A cutting edge, billion-pixel camera will be launched into space on the world-famous Gaia telescope in an effort to learn more about the origin and evolution of the universe.
Due to lift off from French Guyana on Thursday morning, Gaia is charged with mapping the Milky Way in closer detail than ever before.
Project scientist, Timo Prusti, explained the significance of the mission.
“For every professional astronomer, there is no need to explain how fundamental Gaia is. Everyone knows that when you get the distances to stars, it’s the basis of all the rest of astronomy,” he said. “And everyone is looking forward to getting this data in [their] hands.”
Designed and built for the European Space Agency, Gaia is so sensitive that it can detect the width of a single human hair from a distance of a thousand kilometres.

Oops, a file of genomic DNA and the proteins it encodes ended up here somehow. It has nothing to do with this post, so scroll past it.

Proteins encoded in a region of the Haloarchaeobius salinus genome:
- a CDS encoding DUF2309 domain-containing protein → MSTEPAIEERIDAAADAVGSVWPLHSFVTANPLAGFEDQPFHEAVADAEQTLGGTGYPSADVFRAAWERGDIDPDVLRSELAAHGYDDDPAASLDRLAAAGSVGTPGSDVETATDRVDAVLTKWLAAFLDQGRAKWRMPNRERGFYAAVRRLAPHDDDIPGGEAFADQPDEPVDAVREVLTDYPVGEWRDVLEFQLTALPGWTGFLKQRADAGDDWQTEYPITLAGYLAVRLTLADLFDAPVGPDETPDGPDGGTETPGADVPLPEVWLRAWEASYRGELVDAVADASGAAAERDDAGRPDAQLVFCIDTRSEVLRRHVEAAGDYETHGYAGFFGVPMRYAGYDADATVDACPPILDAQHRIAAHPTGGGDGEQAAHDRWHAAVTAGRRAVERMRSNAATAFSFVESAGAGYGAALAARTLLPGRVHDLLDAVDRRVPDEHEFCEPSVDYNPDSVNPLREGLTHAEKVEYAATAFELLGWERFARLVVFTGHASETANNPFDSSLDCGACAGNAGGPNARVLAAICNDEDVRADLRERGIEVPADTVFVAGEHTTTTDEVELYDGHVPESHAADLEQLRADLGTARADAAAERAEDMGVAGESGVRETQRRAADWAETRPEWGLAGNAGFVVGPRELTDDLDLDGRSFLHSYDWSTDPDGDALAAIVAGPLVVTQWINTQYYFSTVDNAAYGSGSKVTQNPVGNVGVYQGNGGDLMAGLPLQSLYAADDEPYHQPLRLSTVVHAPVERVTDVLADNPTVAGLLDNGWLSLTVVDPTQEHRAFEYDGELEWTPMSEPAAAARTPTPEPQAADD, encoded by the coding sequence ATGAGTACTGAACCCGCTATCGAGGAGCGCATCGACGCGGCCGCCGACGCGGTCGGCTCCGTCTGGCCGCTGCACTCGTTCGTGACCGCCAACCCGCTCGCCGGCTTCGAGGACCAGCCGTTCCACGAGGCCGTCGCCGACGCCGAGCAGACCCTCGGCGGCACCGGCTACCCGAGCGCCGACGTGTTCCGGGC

The mission’s primary aim is to build a three-dimensional map of our galaxy.
It is also expected to discover up to ten thousand planets beyond our Solar System, as well as hundreds of thousands of asteroids and comets within it.
In addition, the telescope may reveal tens of thousands of failed stars and supernovas.
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